Bruce Robison (yes, that one) reminds us that it isn’t only the Methodists with whom Anglicans in some places have been moving towards agreement (see previous post below). The possibility of rapprochement with the United Reformed Church (consisting of most of England’s Presbyterians and Congregationalists) is also on the agenda of Church of England’s upcoming synod.

The United Reformed Church are the descendants of the Evangelicals who would not go along with the stricter standards of conformity imposed upon them by the Church of England in 1662, and who left the church rather than conform. There seemed to be a lot of them at the time; about a thousand clergy found themselves without ministry unless they gathered a church of their own, although I don’t think they gathered a thousand such churches, and their numbers relative to the population have steadily declined since. Today there are about 1500 local URC churches, including those in Scotland and Wales, and about 700 clergy.

If the Synod approves—or rather ‘takes note’ of—this report, there will be a joint service for the United Reformed Church and the Church of England at Westminster Abbey next February. “The service should contain an expression of penitence for our part in perpetuating the divisions of the past, a desire for the healing of memories and an act of commitment to work more closely together in the future. In the new climate created by the joint act of reconciliation and commitment, further joint work should be undertaken on certain topics, mainly concerning ministry and authority.”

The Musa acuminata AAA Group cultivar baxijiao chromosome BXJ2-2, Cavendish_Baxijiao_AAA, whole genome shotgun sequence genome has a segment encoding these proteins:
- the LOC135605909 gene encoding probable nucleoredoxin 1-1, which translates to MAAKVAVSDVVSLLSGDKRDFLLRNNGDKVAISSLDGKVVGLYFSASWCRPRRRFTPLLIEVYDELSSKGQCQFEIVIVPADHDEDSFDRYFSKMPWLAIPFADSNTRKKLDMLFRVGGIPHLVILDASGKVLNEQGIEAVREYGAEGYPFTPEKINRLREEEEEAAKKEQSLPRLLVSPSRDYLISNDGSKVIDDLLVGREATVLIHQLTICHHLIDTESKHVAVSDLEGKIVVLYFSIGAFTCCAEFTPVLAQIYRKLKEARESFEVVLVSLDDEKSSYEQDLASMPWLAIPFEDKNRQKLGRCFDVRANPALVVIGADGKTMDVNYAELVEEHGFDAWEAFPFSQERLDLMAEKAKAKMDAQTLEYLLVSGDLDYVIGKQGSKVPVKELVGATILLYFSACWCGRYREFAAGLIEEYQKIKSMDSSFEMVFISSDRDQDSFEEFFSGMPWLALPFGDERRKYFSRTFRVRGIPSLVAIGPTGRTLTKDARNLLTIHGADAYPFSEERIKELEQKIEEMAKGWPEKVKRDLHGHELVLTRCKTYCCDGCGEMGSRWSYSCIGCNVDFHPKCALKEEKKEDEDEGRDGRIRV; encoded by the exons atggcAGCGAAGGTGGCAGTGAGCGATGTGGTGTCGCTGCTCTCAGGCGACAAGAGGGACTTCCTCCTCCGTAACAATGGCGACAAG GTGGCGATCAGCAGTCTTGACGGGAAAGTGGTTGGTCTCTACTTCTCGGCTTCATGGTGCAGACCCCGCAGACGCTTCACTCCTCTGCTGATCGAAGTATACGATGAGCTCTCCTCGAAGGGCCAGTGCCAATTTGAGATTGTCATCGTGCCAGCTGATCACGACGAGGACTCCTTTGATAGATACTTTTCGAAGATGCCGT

What is the Anglican part in perpetuating these divisions of the past? The insistence that there is no valid ordination without a bishop, and that in the worship of the Church that which is not forbidden is compulsory. ‘Ministry and authority’ with a vengeance, it seemed in 1662. Anglican Evangelicals have generally sympathised with the non-conformists on these matters, although they didn’t agree they were issues worth breaking fellowship over. Given the strength of Evangelicals in today’s C of E, it’s hard to imagine the process not beginning next February; bishops, even Evangelical bishops, being what they are, it’s less clear that there will be speedy progress. But Richard Baxter would be pleased.

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